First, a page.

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Laurie Silvers & Mitchell Rubenstein Distinguished Professor of Law

University of Miami School of Law, Rm. G-382
+1 (305) 284-4285
Snail mail E-mail Short bio Full c.v. SSRN page
Winner 2020 University of Miami Distinguished Faculty Scholar Award

Current Interests

Current Writing

Recent or Future Writing & Projects

  • Surveillance
  • Anonymity
  • Regulation of Drones

Founding & Editing

Fellow & Advisor


The University of Miami is not actually in Miami, but in nearby Coral Gables. Here is the City Beautiful’s homepage and a map of our neighborhood and a close-up. Visit our webcams and see our weather.

At present, I plan to do all my teaching virtually in the 2022-23 academic year. I regret losing someof the personal element that comes with in-person meetings, but my doctors have told me to be very careful, as due to recent medical troubles I’m currently immunocompromised.

Fall 2023

  •  Administrative Law (4 credits) — ONLINE – Fully Synchronous – M/T/Th 11:00am-12:20pm

    Most laws that Congress passes require implementation. Very often implementation is via a federal agency. As a result, in the United States a multitude of governmental agencies exercise authority over the economy, and over the lives of every American. These agencies have the power to make legally binding rules (aka “regulations” or “red tape”), to issue valuable permits and licenses, to levy fines, and to adjudicate. Indeed, one agency, the Social Security Administration, adjudicates more cases every year than all the state and federal courts combined. This is a course about laws and rules that bind federal agencies, and thus about the extent to which federal agencies can make rules and decisions that bind us. It surveys the means by which people (and their lawyers) can challenge or influence administrative exercises of authority in the face of often broad or ambiguous delegations of authority from Congress, and in particular how and when agency decisions are subject to judicial review. Always lurking is the question of how we reconcile our dependence on an unelected, expert bureaucracy with our commitments to a government that is democratically accountable and legitimate.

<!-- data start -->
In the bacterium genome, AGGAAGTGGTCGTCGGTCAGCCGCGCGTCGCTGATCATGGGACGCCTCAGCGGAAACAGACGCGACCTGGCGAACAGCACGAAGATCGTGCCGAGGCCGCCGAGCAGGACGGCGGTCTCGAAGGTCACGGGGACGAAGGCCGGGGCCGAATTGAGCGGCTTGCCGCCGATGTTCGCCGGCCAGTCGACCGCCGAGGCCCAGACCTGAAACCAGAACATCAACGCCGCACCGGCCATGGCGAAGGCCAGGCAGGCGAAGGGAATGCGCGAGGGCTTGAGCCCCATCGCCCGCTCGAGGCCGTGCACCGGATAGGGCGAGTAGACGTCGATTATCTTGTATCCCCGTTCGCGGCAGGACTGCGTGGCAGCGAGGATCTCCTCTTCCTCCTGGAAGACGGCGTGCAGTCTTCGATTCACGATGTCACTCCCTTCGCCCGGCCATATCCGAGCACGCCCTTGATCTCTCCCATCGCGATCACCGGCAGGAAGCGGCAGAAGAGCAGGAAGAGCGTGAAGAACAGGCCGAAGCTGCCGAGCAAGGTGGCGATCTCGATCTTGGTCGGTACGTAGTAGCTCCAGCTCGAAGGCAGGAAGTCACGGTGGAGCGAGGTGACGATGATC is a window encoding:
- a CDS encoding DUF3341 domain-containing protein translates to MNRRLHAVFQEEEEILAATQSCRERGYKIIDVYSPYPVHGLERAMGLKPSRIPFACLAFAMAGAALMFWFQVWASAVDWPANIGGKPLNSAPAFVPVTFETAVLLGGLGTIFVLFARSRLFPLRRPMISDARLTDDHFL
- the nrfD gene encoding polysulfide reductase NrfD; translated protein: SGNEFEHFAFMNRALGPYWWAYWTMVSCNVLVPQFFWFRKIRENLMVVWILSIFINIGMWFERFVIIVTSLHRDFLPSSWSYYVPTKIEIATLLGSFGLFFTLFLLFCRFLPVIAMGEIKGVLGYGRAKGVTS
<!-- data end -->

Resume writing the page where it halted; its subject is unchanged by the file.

Administrative Law is vitally important for anyone contemplating a practice that might involve federal regulations in any way. It is particularly valuable for students who are considering a practice involving highly regulated areas such as: Communications, Disability, Energy, Environment, Family and Child Services, Financial Markets or Securities, Immigration, Labor, Housing, or Land Use, but it is also relevant to almost every other area of practice.

    Today, Administrative Law is undergoing a period of painful ferment as a series of Supreme Court decisions have upended decades of established doctrine. Changes are afoot as to how courts review agencies exercise of discretion, notably when it comes to statutory interpretation. More significantly, recent Supreme Court decisions threaten to upend the administrative state by greatly limiting the power Congress to give agencies broad remedial delegation, and also limiting the power of agencies to experiment or make new rules. Meanwhile, lower courts have been enjoining Biden Administration actions in ways unprecedented since at least the New Deal. Administrative Law is in turmoil — which makes it exciting, but also implicates fundamental questions about how we organize our government.

    Grading will be based on participation, and on an 8-hour take-home final exam.

    This course satisfies a requirement for Concentrations/Areas of Focus in Environmental Law and Social Justice & Public Interest

Spring 2024

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